# Chemical potential

The chemical potential of a thermodynamic system is the amount by which the energy of the system would change if an additional particle were introduced, with the entropy and volume held fixed. If a system contains more than one species of particle, there is a separate chemical potential associated with each species, defined as the change in energy when the number of particles of that species is increased by one.

The chemical potential is particularly important when studying systems of reacting particles. Consider the simplest case of two species, where a particle of species 1 can transform into a particle of species 2 and vice versa. An example of such a system is a supersaturated mixture of water liquid (species 1) and water vapor (species 2). In equilibrium, the chemical potentials of the two species must be equal, because any increase in one chemical potential would allow particles of that species to transform into the other species with the net emission of heat (see second law of thermodynamics.) In chemical reactions, the equilibrium conditions are generally more complicated because more than two species are involved. In this case, the relation between the chemical potentials at equilibrium is given by the law of mass action.

Since the chemical potential is a thermodynamic quantity, it is defined independently of the microscopic behavior of the system, i.e. the properties of the constituent particles. However, some systems contain important variables that are equivalent to the chemical potential. In Fermi gases and Fermi liquids, the chemical potential at zero temperature is equivalent to the Fermi energy. In electronic systems, the chemical potential is equivalent to the negative of the electrical potential.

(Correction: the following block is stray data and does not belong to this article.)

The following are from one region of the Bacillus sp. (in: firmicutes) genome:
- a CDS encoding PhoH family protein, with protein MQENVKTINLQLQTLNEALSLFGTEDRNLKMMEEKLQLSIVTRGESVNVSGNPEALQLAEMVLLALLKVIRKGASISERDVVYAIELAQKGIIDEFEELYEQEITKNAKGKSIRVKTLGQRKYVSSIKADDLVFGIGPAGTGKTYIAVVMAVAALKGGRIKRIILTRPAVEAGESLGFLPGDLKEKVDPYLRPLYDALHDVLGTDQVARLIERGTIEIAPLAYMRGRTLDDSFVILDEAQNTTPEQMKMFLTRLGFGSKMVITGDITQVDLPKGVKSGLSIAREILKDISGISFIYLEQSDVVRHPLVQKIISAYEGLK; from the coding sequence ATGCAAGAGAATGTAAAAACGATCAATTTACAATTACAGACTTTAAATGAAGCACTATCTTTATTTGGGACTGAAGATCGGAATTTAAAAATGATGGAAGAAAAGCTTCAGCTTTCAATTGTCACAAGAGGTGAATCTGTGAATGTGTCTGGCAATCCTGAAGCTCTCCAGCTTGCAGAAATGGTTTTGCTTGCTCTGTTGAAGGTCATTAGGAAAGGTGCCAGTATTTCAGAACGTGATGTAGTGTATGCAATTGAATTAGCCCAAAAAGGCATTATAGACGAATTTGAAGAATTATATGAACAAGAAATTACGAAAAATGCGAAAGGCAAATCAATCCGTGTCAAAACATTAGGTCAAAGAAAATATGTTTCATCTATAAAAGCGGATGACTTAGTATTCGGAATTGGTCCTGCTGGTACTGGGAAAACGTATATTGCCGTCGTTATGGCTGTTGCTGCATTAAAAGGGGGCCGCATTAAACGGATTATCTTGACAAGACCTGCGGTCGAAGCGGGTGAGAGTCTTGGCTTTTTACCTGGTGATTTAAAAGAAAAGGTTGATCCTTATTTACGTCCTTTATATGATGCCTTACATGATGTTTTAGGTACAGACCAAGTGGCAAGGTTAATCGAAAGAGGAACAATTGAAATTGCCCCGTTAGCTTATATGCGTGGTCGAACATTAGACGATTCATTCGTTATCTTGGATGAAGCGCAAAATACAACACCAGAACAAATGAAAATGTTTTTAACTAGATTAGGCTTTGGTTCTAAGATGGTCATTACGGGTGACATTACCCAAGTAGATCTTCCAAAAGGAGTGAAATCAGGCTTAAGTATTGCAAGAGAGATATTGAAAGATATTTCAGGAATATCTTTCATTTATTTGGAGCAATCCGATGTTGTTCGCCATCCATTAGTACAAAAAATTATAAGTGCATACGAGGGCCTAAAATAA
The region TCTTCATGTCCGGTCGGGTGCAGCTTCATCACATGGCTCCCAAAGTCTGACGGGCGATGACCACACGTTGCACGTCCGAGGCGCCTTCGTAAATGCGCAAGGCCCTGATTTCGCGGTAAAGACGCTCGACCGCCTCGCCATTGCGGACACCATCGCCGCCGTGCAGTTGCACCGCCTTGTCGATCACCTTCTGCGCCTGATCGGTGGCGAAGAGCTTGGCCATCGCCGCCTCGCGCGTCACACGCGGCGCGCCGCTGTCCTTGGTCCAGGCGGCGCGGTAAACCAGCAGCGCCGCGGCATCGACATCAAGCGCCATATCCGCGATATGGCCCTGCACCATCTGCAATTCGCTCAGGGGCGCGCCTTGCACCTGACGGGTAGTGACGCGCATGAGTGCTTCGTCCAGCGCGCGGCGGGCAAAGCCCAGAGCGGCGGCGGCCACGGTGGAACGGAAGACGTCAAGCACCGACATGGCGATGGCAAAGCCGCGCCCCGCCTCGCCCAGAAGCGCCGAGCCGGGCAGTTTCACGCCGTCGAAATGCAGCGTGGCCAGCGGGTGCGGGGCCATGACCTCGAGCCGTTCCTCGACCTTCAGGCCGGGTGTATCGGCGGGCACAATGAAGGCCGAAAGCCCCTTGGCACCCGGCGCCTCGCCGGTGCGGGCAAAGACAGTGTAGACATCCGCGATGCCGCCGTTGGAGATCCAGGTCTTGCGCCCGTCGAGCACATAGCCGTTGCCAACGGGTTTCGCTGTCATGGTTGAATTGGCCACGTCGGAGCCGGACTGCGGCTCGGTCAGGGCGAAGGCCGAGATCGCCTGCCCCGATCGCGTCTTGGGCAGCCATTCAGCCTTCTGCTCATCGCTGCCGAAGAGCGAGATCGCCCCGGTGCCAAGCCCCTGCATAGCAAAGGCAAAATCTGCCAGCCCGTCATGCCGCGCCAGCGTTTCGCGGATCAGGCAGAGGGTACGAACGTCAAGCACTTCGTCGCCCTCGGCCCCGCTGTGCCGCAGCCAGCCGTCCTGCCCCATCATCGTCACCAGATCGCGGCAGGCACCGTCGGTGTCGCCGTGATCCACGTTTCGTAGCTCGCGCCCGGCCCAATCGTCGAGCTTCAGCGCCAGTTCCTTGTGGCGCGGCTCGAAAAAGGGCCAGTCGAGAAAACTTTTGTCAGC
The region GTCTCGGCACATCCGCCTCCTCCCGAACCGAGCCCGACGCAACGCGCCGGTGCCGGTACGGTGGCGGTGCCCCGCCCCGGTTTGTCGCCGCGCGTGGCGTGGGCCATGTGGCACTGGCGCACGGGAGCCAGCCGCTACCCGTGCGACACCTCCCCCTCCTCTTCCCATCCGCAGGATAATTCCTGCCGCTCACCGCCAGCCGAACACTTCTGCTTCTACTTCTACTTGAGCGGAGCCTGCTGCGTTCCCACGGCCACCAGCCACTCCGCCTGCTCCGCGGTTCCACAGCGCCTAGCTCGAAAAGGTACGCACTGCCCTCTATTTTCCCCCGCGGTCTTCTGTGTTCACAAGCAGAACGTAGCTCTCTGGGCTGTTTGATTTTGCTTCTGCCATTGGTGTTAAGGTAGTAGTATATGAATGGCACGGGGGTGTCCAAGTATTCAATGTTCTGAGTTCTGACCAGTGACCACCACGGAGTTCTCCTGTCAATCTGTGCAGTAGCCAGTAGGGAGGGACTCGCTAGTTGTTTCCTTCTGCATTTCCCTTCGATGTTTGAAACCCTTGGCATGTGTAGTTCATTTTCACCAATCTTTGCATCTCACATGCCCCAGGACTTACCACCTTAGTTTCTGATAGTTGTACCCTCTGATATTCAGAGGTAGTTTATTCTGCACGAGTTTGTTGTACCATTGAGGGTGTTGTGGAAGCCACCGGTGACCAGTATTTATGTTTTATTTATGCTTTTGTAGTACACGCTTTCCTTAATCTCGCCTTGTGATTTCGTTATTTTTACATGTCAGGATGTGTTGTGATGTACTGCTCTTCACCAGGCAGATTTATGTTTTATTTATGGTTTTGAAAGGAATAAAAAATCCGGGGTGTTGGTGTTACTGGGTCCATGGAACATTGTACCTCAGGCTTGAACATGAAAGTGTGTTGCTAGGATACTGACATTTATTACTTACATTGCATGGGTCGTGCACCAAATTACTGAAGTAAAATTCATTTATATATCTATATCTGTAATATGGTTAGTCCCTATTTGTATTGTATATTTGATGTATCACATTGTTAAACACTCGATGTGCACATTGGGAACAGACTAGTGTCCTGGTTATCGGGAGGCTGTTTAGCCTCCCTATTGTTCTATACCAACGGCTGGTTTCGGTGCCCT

For relativistic systems (systems in which the rest mass is much smaller than the thermal energy) the chemical potential is related to symmetries and charges. Each conserved charge is associated with a chemical potential. Thus, in a gas of photons and phonons, there is no chemical potential. However, if the temperature of such a system were to rise above the threshold for pair production of electrons, then it might be sensible to add a chemical potential for the electrical charge. This would control the electric charge density of the system, and hence the excess of electrons over positrons, but not the number of photons. In the context in which one meets a phonon gas, temperatures high enough to pair produce other particles are seldom relevant. QCD matter is the prime example of a system in which many such chemical potentials appear.

## Precise definition

Consider a thermodynamic system containing n constituent species. Its total energy E is postulated to be a function of the entropy S, the volume V, and the number of particles of each species N1,..., Nn:

[itex]E \equiv E(S,V,N_1,..N_n)[itex]

The chemical potential of the j-th species, μj is defined as the partial derivative

[itex]\mu_j = \left( \frac{\partial E}{\partial N_j} \right)_{S,V, N_{i \ne j}}[itex]

where the subscripts simply emphasize that the entropy, volume, and the other particle numbers are to be kept constant.

In real systems, it is usually difficult to hold the entropy fixed, since this involves good thermal insulation. It is therefore more convenient to use the Helmholtz free energy F, which is a function of the temperature T, volume, and particle numbers:

[itex]F \equiv F(T,V,N_1,..N_n)[itex]

In terms of the Helmholtz free energy, the chemical potential is

[itex]\mu_j = \left( \frac{\partial F}{\partial N_j} \right)_{T,V, N_{i \ne j}}[itex]

See also:

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